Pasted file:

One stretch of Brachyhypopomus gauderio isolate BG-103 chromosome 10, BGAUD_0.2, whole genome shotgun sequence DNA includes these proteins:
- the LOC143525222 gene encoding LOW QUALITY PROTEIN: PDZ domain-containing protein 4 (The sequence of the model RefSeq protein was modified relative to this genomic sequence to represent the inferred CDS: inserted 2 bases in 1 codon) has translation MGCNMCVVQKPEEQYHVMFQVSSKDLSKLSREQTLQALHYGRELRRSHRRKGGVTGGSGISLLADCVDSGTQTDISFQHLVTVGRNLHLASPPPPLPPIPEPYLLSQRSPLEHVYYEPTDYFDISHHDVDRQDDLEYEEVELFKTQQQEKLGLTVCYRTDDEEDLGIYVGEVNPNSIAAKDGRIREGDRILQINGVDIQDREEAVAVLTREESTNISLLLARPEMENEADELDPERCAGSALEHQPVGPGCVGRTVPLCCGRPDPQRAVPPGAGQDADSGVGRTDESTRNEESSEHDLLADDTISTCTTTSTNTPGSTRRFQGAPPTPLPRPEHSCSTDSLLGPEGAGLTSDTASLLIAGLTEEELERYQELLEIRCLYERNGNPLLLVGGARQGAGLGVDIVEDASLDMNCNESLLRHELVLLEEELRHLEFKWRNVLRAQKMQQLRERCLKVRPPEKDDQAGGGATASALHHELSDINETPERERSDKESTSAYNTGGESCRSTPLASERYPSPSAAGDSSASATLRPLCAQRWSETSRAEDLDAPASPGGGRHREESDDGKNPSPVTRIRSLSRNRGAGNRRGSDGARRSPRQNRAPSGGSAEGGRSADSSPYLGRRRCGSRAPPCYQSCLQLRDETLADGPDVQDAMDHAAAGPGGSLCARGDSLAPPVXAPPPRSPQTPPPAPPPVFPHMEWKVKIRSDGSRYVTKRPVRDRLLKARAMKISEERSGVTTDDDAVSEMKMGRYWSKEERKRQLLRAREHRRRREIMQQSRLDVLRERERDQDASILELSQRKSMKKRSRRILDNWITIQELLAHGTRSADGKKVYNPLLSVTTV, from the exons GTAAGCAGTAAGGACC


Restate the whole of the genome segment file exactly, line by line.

One stretch of Brachyhypopomus gauderio isolate BG-103 chromosome 10, BGAUD_0.2, whole genome shotgun sequence DNA includes these proteins:
- the LOC143525222 gene encoding LOW QUALITY PROTEIN: PDZ domain-containing protein 4 (The sequence of the model RefSeq protein was modified relative to this genomic sequence to represent the inferred CDS: inserted 2 bases in 1 codon) has translation MGCNMCVVQKPEEQYHVMFQVSSKDLSKLSREQTLQALHYGRELRRSHRRKGGVTGGSGISLLADCVDSGTQTDISFQHLVTVGRNLHLASPPPPLPPIPEPYLLSQRSPLEHVYYEPTDYFDISHHDVDRQDDLEYEEVELFKTQQQEKLGLTVCYRTDDEEDLGIYVGEVNPNSIAAKDGRIREGDRILQINGVDIQDREEAVAVLTREESTNISLLLARPEMENEADELDPERCAGSALEHQPVGPGCVGRTVPLCCGRPDPQRAVPPGAGQDADSGVGRTDESTRNEESSEHDLLADDTISTCTTTSTNTPGSTRRFQGAPPTPLPRPEHSCSTDSLLGPEGAGLTSDTASLLIAGLTEEELERYQELLEIRCLYERNGNPLLLVGGARQGAGLGVDIVEDASLDMNCNESLLRHELVLLEEELRHLEFKWRNVLRAQKMQQLRERCLKVRPPEKDDQAGGGATASALHHELSDINETPERERSDKESTSAYNTGGESCRSTPLASERYPSPSAAGDSSASATLRPLCAQRWSETSRAEDLDAPASPGGGRHREESDDGKNPSPVTRIRSLSRNRGAGNRRGSDGARRSPRQNRAPSGGSAEGGRSADSSPYLGRRRCGSRAPPCYQSCLQLRDETLADGPDVQDAMDHAAAGPGGSLCARGDSLAPPVXAPPPRSPQTPPPAPPPVFPHMEWKVKIRSDGSRYVTKRPVRDRLLKARAMKISEERSGVTTDDDAVSEMKMGRYWSKEERKRQLLRAREHRRRREIMQQSRLDVLRERERDQDASILELSQRKSMKKRSRRILDNWITIQELLAHGTRSADGKKVYNPLLSVTTV, from the exons GTAAGCAGTAAGGACC